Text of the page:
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Elias Nason, The Life and Times of Charles Sumner: His Boyhood, Education and Public Career. 9 1 Browse Search
Margaret Fuller, Memoirs of Margaret Fuller Ossoli (ed. W. H. Channing) 7 1 Browse Search
Thomas Wentworth Higginson, Margaret Fuller Ossoli 4 0 Browse Search
Edward L. Pierce, Memoir and letters of Charles Sumner: volume 3 2 0 Browse Search
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n. demands of the Free-soil party. Mr. Sumner's future course indicated. death of his brother Horace Sumner, and the Ossoli family. Veuillez seulement, et les lois iniques disparoitront soudais. For what avail The plough and sail, Or land or life, If Freedom fail? R. W. Emerson. Mr. Sumner neither had nor cared to have much legal practice at this period. His time was, for the most f the stars above, they went on drifting hard against the fatal breakers. If our aims, said Mr. Sumner, in speaking of his views on peace, are visionary, impracticable, Utopian, then the unfulfillemost reluctantly accepts the nomination as the congressional candidate of the Free-soil party, Mr. Sumner says, I have never held political office of any kind, nor have I ever been a candidate for anyst efforts, wherever they can be most effectual. An ardent advocate of peace and good-will, Mr. Sumner delivered before the American Peace Society, on the 28th of May, 1849, a splendid oration on T
Thomas Wentworth Higginson, Margaret Fuller Ossoli, Chapter 17: closing scenes. (search)
chant vessel that was to sail from Leghorn. This was a new vessel, and Madame Ossoli took the precaution of going with her friend, Mrs. Mozier, to see it; they were much pleased with Captain Hasty and his wife, who came to Florence and spent a few days, as visitors, with Mrs. Mozier. Yet at the very last moment the feeling of foreboding recurred, and it was difficult for Madame Ossoli to force herself on board. Still, she went; they sailed May 17, 1850, the only other passengers being Horace Sumner, of Boston,--a younger brother of Charles Sumner, -and a young Italian girl, Celeste Paolini. Misfortune soon began; Captain Hasty sickened and died of malignant small-pox, and was buried beneath the waves in tie harbor of Gibraltar. There they were detained a week by adverse winds, setting sail again June 9. Two days after, little Angelo was also attacked with smallpox, and was restored with difficulty. At noon of July 18 they were off the coast of New Jersey; the weather was thick,
Thomas Wentworth Higginson, Margaret Fuller Ossoli, Index. (search)
od, 229. Socrates, 309. Southey, Robert, 45, 290. Spring, Edward, 223. Spring, Marcus and Rebecca, 219, 220, 228, 239. Spurzheim, J. G., 49. Stael, Madame de, 30, 37, 45, 109 Stetson, Caleb, 142, 144. Stone, T. T., 163. Storer, Mrs. R. B., 3. Storrow, Miss Ann G., 36. Storrow, Samuel, 51, 52. Story, Joseph, 33. Story, William W., 240. Story, Mrs. William W., 238, 240, 241, 266, 275 ; narrative of, 241; letter from, 244; letter to, 268. Summer on the Lakes, 194. Sumner, Horace, 275. T. Tappan, Caroline (Sturgis), 87, 111, 154, 156, 199, 200, 211. Tasso, by Goethe, translated, 47, 63, 188. Taylor, Helen, 281. Tennyson, Alfred, 69, 220. The great Lawsuit (essay L, Dial ), 200. The Third thought, 285. Thoreau, H. D., 130, 134, 144, 154, 155, 164, 282. Thorndike, Mrs., 86. Ticknor, George, 33. Tieck, Louis, 45. Tocqueville, A. de, 126. Transcendental movement, the, 133, 314. Tribune, New York, papers in, 213. Trimmer, Mrs., 132. Tuc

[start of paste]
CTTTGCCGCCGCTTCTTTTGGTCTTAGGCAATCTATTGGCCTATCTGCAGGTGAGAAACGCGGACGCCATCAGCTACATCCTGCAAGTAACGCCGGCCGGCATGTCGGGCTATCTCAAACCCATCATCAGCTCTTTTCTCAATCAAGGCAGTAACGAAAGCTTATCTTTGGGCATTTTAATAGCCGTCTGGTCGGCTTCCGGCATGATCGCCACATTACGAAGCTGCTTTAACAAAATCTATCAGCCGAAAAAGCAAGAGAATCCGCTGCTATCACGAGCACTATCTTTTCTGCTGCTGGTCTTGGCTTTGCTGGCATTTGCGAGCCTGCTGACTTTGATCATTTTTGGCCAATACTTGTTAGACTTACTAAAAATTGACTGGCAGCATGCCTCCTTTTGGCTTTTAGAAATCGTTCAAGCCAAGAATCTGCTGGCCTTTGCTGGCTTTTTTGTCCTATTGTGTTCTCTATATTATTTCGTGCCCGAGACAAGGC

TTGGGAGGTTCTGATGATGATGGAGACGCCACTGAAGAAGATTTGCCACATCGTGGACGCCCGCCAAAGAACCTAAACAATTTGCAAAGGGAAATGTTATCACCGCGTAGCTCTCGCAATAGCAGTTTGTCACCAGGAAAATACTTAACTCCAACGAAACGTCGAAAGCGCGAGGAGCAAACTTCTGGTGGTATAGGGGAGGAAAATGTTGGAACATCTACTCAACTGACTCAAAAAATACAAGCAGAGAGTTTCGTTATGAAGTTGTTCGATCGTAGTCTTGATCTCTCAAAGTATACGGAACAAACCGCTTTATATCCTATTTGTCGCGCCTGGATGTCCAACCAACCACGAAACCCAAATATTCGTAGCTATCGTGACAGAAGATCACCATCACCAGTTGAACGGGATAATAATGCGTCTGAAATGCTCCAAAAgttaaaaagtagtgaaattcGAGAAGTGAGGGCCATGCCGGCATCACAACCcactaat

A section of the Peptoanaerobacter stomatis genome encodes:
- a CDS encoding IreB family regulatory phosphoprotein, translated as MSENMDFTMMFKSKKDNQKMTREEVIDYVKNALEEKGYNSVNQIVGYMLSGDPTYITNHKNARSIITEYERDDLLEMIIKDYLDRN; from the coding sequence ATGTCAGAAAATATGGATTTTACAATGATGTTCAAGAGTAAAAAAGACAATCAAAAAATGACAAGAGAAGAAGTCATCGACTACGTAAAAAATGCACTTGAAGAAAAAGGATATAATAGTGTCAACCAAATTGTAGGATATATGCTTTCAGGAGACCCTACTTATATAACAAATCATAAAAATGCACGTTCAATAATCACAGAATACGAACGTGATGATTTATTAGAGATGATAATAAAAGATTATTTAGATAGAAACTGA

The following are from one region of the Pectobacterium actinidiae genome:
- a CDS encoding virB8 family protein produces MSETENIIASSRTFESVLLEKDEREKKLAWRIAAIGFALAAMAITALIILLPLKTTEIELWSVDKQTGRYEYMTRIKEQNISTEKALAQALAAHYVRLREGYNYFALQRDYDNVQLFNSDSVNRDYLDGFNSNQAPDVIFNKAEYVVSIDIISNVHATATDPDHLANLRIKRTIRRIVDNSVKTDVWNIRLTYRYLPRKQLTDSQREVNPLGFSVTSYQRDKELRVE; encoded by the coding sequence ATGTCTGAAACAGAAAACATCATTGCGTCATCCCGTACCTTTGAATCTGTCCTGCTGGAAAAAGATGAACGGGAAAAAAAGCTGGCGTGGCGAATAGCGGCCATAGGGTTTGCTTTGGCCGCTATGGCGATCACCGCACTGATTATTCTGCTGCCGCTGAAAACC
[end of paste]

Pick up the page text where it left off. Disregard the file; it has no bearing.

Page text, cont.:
Edward L. Pierce, Memoir and letters of Charles Sumner: volume 3, Chapter 35: Massachusetts and the compromise.—Sumner chosen senator.—1850-1851. (search)
my friends. Several became personally hostile, and down to this day have not renewed their friendship. But I have lived through it; you will live through your trial also. You are not the first who has suffered in this cause; though your case happens to be now most prominent, as your character and position are most prominent. To William Jay, September 5:— I take advantage of the leisure of this retreat [Newport, R. I.] to acknowledge the kindness of your note of sympathy. On Horace Sumner's death. Ante, vol. i. p. 33. 34. I should have done it earlier. Be assured that it was most acceptable as a present consolation and as a token of your friendship. There would be a hardness of heart which I will not charge upon our opponents if they were otherwise than touched by a domestic bereavement befalling us But they forbear to testify the sympathy which at other times would have been profusely offered. There are not a few now who avert their faces from me. You were right, t
Margaret Fuller, Memoirs of Margaret Fuller Ossoli (ed. W. H. Channing), chapter 12 (search)
ad engaged to render kindly services to Angelino, was so lady-like and pleasing; their only other fellow-passenger, Mr. Horace Sumner, of Boston, was so obliging and agreeable a friend; and the good ship herself looked so trim, substantial, and che favorite, prattles in baby dialect as he tries to imitate their cry, to work the pumps, and pull the ropes. Ossoli and Sumner, meanwhile, exchange alternate lessons in Italian and English. And Margaret, among her papers, gives the last touches toched from its fastenings, and the waves swept in and out. One scream, one only, was heard from Margaret's state-room; and Sumner and Mrs. Hasty, meeting in the cabin, clasped hands, with these few but touching words: We must die. Let us die calmly, current drifting him to leeward, was seen to reach the shore. A second, with the aid of a spar, followed in safety; and Sumner, encouraged by their success, sprang over also; but, either struck by some piece of the wreck, or unable to combat with t